Placing magnetic material in a strong external magnetic field or passing an electric current through it results in the domains starting to align themselves in the same direction so the material starts to exhibit a stronger magnetic capability. The greater the magnetic force applied, the more domains will be aligned and the stronger the magnetic force. Once all the domains are aligned the material is said to have reached saturation and its magnetic properties will be at their maximum. They cannot be improved with the application of any more magnetic force.
With soft irons the domains align easily whereas more magnetic power is required with hard materials. However, with soft irons the domains will be scrambled again when the external magnetic force is removed, whereas in harder metals, a greater proportion is retained, making it a stronger magnet. This is why soft iron is used for the core of coils, allowing the rapid build up and release of magnetism.
The best way to describe a magnetic field is to imagine invisible lines of force parallel to each other entering the magnet at its south pole, travelling through it before exiting at the north pole, in a closed loop.
The magnetizing force of an electromagnet, which is in effect a magnet charger, is proportional to the number of turns of wire in its coil to the current flowing through this wire for 1 meter of coil; e.g. for a coil with a 1-meter-long core of 250 turns of wire drawing 50 amps, the magnetic force is 250 x 50 = 12,500 ampere-turns.
The overall strength is known as the flux density of the magnetic forces and relates to the number of these flux lines in a magnet within a given area. The greater the density of the magnetic force the stronger the magnet and this is measured by different units including the tesla, one tesla being about 30,000 times as powerful as the Earth’s magnetic field.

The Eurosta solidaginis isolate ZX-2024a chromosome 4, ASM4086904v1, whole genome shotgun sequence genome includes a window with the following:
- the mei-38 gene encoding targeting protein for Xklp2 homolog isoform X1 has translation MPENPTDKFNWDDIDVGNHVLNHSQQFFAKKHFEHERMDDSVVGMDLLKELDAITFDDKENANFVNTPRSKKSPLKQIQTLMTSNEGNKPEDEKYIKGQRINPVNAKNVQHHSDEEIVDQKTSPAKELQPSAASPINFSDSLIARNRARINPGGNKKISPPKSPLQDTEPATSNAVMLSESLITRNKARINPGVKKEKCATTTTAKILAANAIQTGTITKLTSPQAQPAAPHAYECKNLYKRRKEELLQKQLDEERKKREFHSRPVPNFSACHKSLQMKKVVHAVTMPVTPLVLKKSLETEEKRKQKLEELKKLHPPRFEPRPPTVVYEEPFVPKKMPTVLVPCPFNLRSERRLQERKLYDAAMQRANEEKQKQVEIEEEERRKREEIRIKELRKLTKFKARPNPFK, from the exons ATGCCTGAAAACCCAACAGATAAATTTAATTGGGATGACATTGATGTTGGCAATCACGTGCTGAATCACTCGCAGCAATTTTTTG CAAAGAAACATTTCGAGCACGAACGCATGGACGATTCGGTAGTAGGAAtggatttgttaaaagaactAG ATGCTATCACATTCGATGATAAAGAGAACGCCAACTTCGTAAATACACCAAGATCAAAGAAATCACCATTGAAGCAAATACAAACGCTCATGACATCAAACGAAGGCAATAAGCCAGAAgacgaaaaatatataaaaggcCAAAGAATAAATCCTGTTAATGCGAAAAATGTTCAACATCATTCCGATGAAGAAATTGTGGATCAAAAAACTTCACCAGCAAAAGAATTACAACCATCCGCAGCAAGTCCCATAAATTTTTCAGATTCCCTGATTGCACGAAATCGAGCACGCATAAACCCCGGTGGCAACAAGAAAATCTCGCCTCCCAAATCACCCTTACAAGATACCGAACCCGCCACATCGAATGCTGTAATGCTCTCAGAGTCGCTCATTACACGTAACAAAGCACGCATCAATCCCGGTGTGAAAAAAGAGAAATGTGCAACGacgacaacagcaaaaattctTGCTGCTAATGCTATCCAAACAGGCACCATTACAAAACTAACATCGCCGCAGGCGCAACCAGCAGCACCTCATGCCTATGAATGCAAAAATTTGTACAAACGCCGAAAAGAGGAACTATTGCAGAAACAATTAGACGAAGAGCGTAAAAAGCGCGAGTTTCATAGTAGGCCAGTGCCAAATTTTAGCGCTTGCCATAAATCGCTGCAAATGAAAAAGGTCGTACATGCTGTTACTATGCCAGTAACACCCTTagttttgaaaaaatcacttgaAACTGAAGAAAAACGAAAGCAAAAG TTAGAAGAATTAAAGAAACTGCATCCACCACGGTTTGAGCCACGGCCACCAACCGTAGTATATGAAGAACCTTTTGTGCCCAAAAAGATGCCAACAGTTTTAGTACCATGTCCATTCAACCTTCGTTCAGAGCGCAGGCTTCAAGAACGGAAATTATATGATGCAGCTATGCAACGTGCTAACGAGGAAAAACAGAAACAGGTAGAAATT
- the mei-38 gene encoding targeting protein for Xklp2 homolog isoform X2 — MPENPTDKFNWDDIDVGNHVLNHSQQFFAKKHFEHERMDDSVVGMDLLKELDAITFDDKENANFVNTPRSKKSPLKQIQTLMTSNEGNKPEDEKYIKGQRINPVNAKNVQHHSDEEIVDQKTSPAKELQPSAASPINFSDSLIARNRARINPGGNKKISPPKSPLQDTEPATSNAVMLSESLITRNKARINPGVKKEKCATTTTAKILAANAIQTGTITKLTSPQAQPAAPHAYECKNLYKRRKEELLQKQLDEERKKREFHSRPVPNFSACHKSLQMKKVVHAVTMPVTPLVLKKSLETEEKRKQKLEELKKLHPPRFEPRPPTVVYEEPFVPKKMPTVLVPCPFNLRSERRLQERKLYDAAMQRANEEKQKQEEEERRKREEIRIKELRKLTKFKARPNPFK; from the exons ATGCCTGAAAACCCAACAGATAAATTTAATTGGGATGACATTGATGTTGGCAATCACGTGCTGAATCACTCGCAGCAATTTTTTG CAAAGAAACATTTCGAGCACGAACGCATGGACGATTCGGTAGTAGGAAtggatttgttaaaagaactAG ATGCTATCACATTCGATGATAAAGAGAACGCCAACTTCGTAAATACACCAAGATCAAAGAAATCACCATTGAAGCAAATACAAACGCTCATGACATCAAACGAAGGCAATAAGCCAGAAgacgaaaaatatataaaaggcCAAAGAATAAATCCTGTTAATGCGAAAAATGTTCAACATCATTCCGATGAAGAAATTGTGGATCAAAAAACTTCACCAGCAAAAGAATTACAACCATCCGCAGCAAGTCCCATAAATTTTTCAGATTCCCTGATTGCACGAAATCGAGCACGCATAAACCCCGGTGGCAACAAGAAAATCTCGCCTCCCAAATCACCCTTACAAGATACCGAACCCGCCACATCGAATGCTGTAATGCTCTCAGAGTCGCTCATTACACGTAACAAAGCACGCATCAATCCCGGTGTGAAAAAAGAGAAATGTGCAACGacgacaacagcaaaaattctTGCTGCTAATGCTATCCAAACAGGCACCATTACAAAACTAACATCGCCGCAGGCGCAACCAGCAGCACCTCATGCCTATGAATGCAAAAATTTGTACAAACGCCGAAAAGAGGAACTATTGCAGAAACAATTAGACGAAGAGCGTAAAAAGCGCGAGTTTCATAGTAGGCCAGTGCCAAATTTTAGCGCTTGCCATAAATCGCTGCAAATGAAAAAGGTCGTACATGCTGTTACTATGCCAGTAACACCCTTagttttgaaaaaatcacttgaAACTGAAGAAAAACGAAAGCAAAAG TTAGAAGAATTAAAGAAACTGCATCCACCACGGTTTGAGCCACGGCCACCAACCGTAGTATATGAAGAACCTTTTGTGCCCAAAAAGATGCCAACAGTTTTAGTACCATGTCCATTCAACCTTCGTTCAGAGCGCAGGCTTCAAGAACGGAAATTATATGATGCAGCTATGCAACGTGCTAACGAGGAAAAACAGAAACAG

If the magnetizer will be used to charge modern rotating magnetos, which are best charged assembled, an allowance should be made for air gaps. An air gap can also mean a non-ferrous material like aluminium or other material used in the construction of the magnetos after the early horseshoe types.
For two air gaps as small as 1 mm each, the strength of the electromagnet (flux density) might fall by a factor of five or more, so the flux density will need to be five times higher to compensate.
hile the thought of 2 mm in air gaps is impossible when re-charging a horseshoe magnet, if you look closely at the magnet, the surface is generally rough and uneven and it is impossible to get a 100 percent metal to metal contact.
Having said all this, I must also repeat my comments earlier under magnetic domains that when charging a magnet there is a point when no matter what force is exerted on it, its strength will not increase once all the domains become saturated. Saturation occurs at around 1.6 tesla for a tungsten steel magnet and 2.0 tesla for composite materials.
Designing the charger
There are three aspects to the design of the magnet charger: the size of the core and frame, the length and thickness of the copper wire to be used as the windings, and the voltage to be used.
Before starting the design, a clear understanding is needed of the type of magneto to be charged. If purely small magnetos are to be charged with a modest cross-section to the magnets then a small core of 1-1/2 inches will be sufficient.
Lucas, a major high-tension magneto manufacturer here in the U.K., recommended the following design criteria in its workshop instructions in 1953, stating that this would be sufficient to saturate all commonly met magnetos:
• Core material – soft (preferably Swedish) iron.
• Core area – 9 square inches.
• Recommended core winding – 65,000 to 70,000 ampere-turns.
Another design consideration is how the magneto will fit between the coils, either by using various pole pieces on the top of the cores or by moving the coils themselves.
Core and frame
In deciding on the surface area of the coils, the magnets on the low-tension magnetos available were measured, as the prime intention was to continue in the restoration of low-tension ignition engines. However, the construction of the charger was to be a major project, not to be repeated, so to give added flexibility it had to be made to a specification that made it capable of charging a wide range of magnetos.
Where there were two magnets joined and working together on a magneto, the combined measurement was taken.
To get the best results in recharging a magnet the source needs to have between two and two and a half times the surface area of the magnet so the magnetizing force from the charger is concentrated in the magnets. As can be seen from the table, the largest cross section was 2 square inches, giving rise to an optimum core area of 8 to 10 square inches. Therefore 3.00-inch cores were selected for the coils, and to maintain this surface area of 9.4 inches, the bottom of the frame would be made from 4-inch-by-2-1/2-inch iron.